Smart lighting can also have a security function, switching on to flood an area with light when motion is detected, or operated remotely via an app to welcome you home. Arlo’s weather-resistant wireless version works on rechargeable batteries and can be linked to the Pro 2 security camera, triggering it to start recording when the light is activated. The Pro 2 can be battery powered or charged with a solar panel, so can be positioned almost anywhere. It has two-way audio so you can speak to anyone who might turn up at your front door, and night vision that switches on automatically when light levels fall.

Tip: Don’t forget your garage door – use smart tech to monitor and control it from anywhere using your smartphone.

4. A lending hand when barbecuing

One of the greatest Aussie traditions is a backyard barbie – and when guests are over, the pressure is on to not burn the steaks! Whether you’d call it cheating or clever cooking, there’s an app for that. The Matador smart meat thermometer is a little device with prongs, which you insert into the meat. The device connects to your smartphone and alerts you, via an app, when the roast or steak is cooked to your liking. Upgrading your barbecue? The Matador ‘Radiant Pro’ kettle has this feature built in, and will also regulate the temperature of the barbecue itself, so you can cook or slow cook without hands-on intervention.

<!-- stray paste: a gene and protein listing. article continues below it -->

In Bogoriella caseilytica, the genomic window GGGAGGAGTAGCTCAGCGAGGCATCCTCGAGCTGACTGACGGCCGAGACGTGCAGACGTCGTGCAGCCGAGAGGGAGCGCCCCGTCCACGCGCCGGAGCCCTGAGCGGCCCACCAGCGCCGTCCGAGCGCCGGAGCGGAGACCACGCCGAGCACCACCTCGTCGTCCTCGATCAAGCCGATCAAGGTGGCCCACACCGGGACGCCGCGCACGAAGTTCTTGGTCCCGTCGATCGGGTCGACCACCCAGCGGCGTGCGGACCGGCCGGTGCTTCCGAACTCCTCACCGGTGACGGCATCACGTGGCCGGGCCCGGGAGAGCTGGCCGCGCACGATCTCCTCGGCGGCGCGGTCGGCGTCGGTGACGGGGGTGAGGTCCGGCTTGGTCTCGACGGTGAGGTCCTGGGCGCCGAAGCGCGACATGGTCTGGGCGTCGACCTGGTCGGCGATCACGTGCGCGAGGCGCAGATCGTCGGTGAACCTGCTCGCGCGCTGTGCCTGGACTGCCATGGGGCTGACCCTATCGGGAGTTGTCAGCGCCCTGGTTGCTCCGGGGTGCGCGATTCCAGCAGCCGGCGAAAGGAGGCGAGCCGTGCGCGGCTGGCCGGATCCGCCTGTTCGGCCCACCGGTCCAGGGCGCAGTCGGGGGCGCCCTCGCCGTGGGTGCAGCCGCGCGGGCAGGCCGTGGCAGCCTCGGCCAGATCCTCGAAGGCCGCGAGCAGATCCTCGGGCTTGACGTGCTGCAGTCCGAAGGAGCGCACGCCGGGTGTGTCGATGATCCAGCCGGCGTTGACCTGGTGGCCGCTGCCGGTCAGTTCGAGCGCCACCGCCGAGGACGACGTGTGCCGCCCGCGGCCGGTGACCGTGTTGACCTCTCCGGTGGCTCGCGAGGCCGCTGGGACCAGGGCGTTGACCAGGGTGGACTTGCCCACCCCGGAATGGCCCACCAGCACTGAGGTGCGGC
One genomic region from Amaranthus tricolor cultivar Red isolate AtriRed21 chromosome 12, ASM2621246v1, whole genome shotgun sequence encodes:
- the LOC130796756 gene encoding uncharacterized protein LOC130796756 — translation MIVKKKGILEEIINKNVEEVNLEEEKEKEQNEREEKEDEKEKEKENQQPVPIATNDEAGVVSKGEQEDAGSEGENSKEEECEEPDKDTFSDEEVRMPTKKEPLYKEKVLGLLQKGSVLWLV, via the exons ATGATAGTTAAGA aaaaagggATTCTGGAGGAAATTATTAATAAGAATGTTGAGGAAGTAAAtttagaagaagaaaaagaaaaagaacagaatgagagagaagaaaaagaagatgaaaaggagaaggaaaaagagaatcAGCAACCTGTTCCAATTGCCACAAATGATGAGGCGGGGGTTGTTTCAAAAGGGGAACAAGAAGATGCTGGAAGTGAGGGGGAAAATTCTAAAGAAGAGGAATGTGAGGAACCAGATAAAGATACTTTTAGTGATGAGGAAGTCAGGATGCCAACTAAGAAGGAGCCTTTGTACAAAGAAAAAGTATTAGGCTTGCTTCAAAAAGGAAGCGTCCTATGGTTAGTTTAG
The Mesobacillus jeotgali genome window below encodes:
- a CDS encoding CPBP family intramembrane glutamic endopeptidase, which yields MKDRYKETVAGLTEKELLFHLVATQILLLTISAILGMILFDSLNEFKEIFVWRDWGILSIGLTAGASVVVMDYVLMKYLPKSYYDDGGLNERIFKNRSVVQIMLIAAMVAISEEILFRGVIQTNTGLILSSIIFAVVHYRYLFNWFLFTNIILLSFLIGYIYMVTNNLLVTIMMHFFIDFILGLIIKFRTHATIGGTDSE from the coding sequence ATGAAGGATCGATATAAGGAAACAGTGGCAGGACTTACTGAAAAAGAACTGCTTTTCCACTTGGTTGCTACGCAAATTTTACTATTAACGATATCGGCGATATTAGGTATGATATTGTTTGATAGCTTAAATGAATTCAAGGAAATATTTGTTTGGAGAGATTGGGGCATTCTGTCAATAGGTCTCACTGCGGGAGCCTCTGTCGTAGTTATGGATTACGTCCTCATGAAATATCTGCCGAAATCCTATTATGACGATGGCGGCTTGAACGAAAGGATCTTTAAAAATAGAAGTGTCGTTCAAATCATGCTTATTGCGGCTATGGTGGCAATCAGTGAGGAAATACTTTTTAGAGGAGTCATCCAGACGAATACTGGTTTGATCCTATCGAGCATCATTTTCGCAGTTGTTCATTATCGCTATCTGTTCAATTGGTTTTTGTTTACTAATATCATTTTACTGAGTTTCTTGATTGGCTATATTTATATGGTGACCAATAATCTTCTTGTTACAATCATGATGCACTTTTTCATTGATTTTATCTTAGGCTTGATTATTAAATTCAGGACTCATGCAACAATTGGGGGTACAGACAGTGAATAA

Future finds

Going forward, gardens are likely to lean heavily on automation and the internet of things (IoT). When the system senses your tomatoes need watering, it will decide how much they need and whether it should water, based on weather conditions. Products will monitor and educate us on what is happening in the yard – they’ll tell you the roses need fungicide, find the product online and all you’ll have to do is say ‘Okay’ to have it shipped to your door. Anyone will be able to be a green thumb with artificial intelligence to guide the way.

Make your garden a smart space

Check out our garden range for all of your gardening needs!


Photo credit: GAP Photos/Elke Borkowski, TI Media, Brigid Arnott.

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Health & Safety

Please make sure you use all equipment appropriately and safely when following the advice in these D.I.Y. videos. You need to be familiar with how to use equipment safely and follow the instructions that came with the equipment. If you are unsure, you may feel it is safest to consult an expert, such as the manufacturer or an expert Bunnings Team Member.

Grave health hazards are linked to asbestos, which may be in homes built up to 1990. Health hazards may result from exposure to lead-based paints in older materials and copper chromium arsenic (CCA) treated timber. For information on the dangers of asbestos, lead-based paint and CCA treated timber and tips for dealing with these materials contact your local council's Environmental Health Officer or visit our Health & Safety page. You can also use a simple test kit from Bunnings to indicate the presence of lead-based paint.